So, when Facebook fan Kelly V enthusiastically recommend sand and suggested that I try it, I gave it some serious thought. Due to location of our coops at the bottom of a hill, adjacent to wetlands, we have always used sand in our runs. We purchase 2 yards of sand each year at the cost of $15 per yard. It drains brilliantly, which is important to the health of our flock as wet conditions are a breeding ground for coccidiosis. The runs are easy to clean and the sand keeps odors and flies to a minimum. Since sand performs so well in the runs, I figured I’d give it a shot in the coops.
Admittedly, I was fairly skeptical that sand would be a viable coop litter choice, I just was not convinced that it could desiccate droppings as claimed, but since we had a pile of sand on-hand, I concluded that it couldn’t hurt to experiment. Worst case scenario was that I would hate it, scoop the sand out into the run and revert to pine shavings. No harm, no foul.
Washed, construction grade sand is a better litter choice for the coop and run than play sand.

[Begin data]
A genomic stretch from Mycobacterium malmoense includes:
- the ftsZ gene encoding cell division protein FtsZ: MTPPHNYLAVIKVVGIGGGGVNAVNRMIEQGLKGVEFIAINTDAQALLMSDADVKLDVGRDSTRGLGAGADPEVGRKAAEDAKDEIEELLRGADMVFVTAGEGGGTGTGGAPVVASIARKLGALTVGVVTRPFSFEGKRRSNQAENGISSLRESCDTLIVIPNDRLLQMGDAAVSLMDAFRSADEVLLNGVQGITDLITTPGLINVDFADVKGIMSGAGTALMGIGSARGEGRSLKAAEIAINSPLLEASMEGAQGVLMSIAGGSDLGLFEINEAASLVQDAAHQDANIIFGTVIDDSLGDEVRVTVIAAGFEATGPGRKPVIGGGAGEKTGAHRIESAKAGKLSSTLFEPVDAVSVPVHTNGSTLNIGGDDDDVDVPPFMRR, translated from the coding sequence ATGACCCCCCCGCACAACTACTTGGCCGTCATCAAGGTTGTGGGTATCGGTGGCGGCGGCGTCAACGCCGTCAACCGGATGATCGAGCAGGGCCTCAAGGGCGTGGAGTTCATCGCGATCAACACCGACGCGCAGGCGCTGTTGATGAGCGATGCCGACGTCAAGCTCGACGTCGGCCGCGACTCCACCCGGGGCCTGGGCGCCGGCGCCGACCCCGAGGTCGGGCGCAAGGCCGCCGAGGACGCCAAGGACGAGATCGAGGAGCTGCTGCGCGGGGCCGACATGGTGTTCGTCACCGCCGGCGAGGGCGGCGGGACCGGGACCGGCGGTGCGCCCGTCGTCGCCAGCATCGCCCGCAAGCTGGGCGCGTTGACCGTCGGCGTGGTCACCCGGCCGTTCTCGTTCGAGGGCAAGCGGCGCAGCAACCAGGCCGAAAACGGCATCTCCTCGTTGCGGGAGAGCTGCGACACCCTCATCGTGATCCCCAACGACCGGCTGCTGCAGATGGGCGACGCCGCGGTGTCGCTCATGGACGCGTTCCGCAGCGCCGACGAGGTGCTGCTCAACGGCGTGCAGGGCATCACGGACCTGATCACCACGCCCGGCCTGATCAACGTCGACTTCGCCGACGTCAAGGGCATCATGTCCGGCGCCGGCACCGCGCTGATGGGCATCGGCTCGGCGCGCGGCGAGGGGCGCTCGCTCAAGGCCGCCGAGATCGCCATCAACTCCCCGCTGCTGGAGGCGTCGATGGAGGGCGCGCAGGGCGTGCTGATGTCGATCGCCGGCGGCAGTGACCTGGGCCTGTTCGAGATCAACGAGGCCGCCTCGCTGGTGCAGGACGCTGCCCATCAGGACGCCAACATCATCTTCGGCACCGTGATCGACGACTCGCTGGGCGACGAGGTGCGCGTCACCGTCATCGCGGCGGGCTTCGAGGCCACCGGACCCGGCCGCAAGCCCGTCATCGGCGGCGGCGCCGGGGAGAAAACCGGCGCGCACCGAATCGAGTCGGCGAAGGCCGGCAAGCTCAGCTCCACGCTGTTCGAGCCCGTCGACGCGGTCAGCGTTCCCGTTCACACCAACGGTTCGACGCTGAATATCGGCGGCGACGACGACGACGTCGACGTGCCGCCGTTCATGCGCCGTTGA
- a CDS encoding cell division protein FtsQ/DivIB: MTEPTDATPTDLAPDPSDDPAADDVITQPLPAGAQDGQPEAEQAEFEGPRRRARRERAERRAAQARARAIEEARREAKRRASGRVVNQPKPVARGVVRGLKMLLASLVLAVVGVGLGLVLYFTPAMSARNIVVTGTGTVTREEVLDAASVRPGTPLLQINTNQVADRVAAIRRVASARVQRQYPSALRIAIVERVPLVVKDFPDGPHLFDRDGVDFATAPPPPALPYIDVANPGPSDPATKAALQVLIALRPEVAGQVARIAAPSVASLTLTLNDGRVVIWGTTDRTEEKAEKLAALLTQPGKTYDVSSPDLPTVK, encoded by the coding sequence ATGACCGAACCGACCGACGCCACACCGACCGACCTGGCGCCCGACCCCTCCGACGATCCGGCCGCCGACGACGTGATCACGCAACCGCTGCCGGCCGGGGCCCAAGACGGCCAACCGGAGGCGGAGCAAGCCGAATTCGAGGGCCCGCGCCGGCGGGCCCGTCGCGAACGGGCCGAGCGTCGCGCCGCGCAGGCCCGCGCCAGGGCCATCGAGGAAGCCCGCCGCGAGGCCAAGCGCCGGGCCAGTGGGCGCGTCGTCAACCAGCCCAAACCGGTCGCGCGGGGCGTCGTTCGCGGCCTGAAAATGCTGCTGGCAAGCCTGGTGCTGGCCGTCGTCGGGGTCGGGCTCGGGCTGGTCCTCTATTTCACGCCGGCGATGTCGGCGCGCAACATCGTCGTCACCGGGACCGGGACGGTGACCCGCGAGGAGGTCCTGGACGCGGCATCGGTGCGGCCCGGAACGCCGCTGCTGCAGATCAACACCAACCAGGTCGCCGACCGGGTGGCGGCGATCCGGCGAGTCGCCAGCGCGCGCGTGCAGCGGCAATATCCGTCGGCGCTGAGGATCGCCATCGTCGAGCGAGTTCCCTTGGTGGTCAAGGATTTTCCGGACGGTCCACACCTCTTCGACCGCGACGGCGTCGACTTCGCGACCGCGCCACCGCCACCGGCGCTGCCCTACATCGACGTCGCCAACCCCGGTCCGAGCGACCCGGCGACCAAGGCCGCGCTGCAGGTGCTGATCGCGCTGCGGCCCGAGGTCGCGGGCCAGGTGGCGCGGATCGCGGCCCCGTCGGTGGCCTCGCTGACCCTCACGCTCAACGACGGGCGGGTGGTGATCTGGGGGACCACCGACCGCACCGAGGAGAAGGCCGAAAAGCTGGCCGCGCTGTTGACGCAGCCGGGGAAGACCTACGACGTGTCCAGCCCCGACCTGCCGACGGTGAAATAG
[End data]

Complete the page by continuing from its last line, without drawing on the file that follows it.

THE ECONOMICS OF SHAVINGS versus SANDEven though most of the daily droppings fall on the droppings boards in my coops, I am still fastidious about the litter. When we had just one, 4’x6’ coop, cleaning it and replacing the shavings weekly cost approximately $5.00 per month. When we built our 8’x8’ Little Deuce Coop, the litter bill increased significantly, as did the amount of time required to change the bedding each week. With the addition of the second coop, sand began to sound like a good idea. So, with shovel in hand...I passed it to my husband to load up the coops with sand. ☺ The chickens were pleasantly surprised by their new litter.
Little Deuce Coop
Our 4'x6' coop